The Ballad of Lucy Whipple was published in 1996. It was started because Karen Cushman stumbled upon a random fact that said that 90% of the people who went to the California Gold Rush were men. (Hedblad, 89: 43) The question that came into her mind was, what about the other 10%? They were of course women and children. So she decided to research the lives of women and children, and found that they were mostly dragged along by their husbands and fathers. (Hedblad, 89: 43) The book is about a girl who has to move out west to California, to help her mother run a boarding house.

Karen Cushman is very involved writing historical fiction, not just about the Middle Ages, but also the mid-nineteenth century. She has written three books already and is working on her fourth.

Karen Cushman is a very educated woman, who started writing at the age of fifty. She says that she is a "late bloomer." She has many degrees which include a Bachelor's degree in English and Greek from Stanford University. She also has a Master's degree in human behavior from the United States International University, and a Master's degree in museum studies from the John F. Kennedy University.

AUTHOR'S STYLE AND CONVENTIONS

As you read more than one book by the same author, you begin to see similarities between the books and the author's writing style. Several writing conventions were the same in The Midwife's Apprentice and Catherine, Called Birdy. Both books have a great deal of character description where a character is described with great physical detail. The settings are also very similar. Last but not least, the chapter names are alike.

One stylistic device that Karen Cushman uses in the book The Midwife's Apprentice is character description. Characters can be described through their actions, what they say, and what other characters say about them. The author uses a lot of character descriptions through their actions, and also straight forward physical descriptions.

"How old she was was hard to say. She was small and pale, with the frightened air of an ill used child, but her scrawny, underfed body did give off a hint of a woman, so perhaps she was twelve or thirteen." (Cushman, Midwife's Apprentice, 1-2).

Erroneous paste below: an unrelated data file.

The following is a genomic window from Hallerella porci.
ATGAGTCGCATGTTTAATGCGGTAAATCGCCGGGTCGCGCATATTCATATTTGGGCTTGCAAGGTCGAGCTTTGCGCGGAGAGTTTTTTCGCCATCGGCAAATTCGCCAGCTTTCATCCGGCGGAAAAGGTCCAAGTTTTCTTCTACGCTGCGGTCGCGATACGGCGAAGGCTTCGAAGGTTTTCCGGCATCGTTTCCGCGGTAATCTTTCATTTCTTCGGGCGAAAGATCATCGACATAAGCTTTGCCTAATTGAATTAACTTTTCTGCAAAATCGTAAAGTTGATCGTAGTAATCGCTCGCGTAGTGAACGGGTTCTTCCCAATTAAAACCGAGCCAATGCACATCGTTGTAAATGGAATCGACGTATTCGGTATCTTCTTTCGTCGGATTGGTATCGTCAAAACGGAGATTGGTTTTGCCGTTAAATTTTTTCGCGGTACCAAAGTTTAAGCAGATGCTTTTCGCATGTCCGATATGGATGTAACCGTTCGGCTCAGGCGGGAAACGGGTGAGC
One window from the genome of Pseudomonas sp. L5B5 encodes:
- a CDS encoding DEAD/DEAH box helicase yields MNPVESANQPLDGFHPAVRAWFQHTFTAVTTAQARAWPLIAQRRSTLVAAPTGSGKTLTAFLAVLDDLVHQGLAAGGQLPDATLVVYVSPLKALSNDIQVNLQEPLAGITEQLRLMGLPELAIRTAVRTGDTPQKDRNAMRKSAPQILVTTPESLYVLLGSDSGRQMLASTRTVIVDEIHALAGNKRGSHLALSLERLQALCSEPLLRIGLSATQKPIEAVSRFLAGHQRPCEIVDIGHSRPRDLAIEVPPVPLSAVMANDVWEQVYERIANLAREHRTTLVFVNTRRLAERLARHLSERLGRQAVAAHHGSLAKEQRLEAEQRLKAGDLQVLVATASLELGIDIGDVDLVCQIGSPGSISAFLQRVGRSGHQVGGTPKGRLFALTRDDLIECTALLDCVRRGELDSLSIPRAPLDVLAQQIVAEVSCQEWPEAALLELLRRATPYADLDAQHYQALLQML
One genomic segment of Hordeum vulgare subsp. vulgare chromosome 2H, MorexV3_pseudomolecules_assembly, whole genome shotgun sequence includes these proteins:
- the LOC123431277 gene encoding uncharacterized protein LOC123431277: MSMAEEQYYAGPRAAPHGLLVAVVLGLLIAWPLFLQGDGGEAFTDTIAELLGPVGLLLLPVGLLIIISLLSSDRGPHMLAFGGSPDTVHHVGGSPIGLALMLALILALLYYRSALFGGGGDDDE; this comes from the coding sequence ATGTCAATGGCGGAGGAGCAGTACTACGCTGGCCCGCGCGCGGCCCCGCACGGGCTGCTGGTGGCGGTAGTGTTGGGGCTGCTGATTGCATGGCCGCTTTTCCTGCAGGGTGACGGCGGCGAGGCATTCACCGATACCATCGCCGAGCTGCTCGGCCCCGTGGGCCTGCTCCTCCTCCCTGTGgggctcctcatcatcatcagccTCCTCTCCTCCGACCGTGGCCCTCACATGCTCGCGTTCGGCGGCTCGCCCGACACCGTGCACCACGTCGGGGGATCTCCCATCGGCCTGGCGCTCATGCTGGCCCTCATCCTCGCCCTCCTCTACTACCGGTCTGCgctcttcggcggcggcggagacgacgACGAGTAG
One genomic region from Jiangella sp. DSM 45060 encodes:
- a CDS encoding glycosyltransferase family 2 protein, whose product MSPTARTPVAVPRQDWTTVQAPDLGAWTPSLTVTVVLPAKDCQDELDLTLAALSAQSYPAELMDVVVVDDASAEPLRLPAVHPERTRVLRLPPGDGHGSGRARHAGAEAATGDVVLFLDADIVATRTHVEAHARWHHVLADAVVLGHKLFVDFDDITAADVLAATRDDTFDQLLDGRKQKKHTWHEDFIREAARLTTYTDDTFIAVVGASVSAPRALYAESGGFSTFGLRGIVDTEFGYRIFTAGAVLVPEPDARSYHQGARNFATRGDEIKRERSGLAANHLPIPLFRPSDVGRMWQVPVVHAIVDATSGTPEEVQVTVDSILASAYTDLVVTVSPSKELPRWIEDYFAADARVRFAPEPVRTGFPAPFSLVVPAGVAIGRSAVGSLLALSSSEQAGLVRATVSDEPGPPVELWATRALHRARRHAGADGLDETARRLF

This is an example of a character's physical description. It describes what Alyce, the main character looks like. The voice in the passage is of a bystander. It could have been anyone looking at her, but someone who does not know her personally.

A second novel by Karen Cushman is Catherine, Called Birdy. It also has physical descriptions of characters.

"First, I will say more about Perkin. Although he is the goat boy, Perkin is my good friend and heart's brother. He is very thin and goodly looking, with golden hair and blue eyes just like the king although much cleaner than the other villagers." (Cushman, Catherine, Called Birdy. 10)

This passage is what Catherine writes in her journal about her friend Perkin. It gives a physical description of Perkin and also gives commentary from Catherine about what she thinks of Perkin. Catherine likes Perkin a lot, but mostly as a friend although she often thinks about how she could marry him, if it was socially acceptable, which it is not. He is a lot better than all of her other suitors.

Also, Karen Cushman has very similar settings in these two books. Setting is the time and place that a story takes place. In The Midwife's Apprentice the setting is described in the following passage.

"The next morning it was a larger group of villagers who followed the hoof prints to the woods where the broken-toothed Jack and his friends were clearing brush from Roger Mustard's field." (Cushman, The Midwife's Apprentice. 45).

The previous passage described the way the villagers followed the hoof prints through the properties in the village. In Catherine, Called Birdy the setting is very similar to the one in the first book. It is described in this excerpt.

"This chamber is pleasant, large and sunny, with my mother and father's big bed on one side and, on the other, a window that looks out on the world I could be enjoying were I not in here sewing. I can see across the yard, past the stables and privy and cowshed, to the river and gatehouse, over the fields to the village beyond. Cottages line the dusty road leading to the church at the far end." (Cushman, Catherine,Called Birdy. 4).

This passage describes part of the house and part of the village. Both of the stories are set in Medieval England, in the country, not the city. This passage was from Catherine's point of view, a higher class than that of Alyce. Many book reviews write that the two girls could have known each other, but the books do not mention each other. The year is 1290 in Catherine, Called Birdy, and it is not mentioned in The Midwife's Apprentice.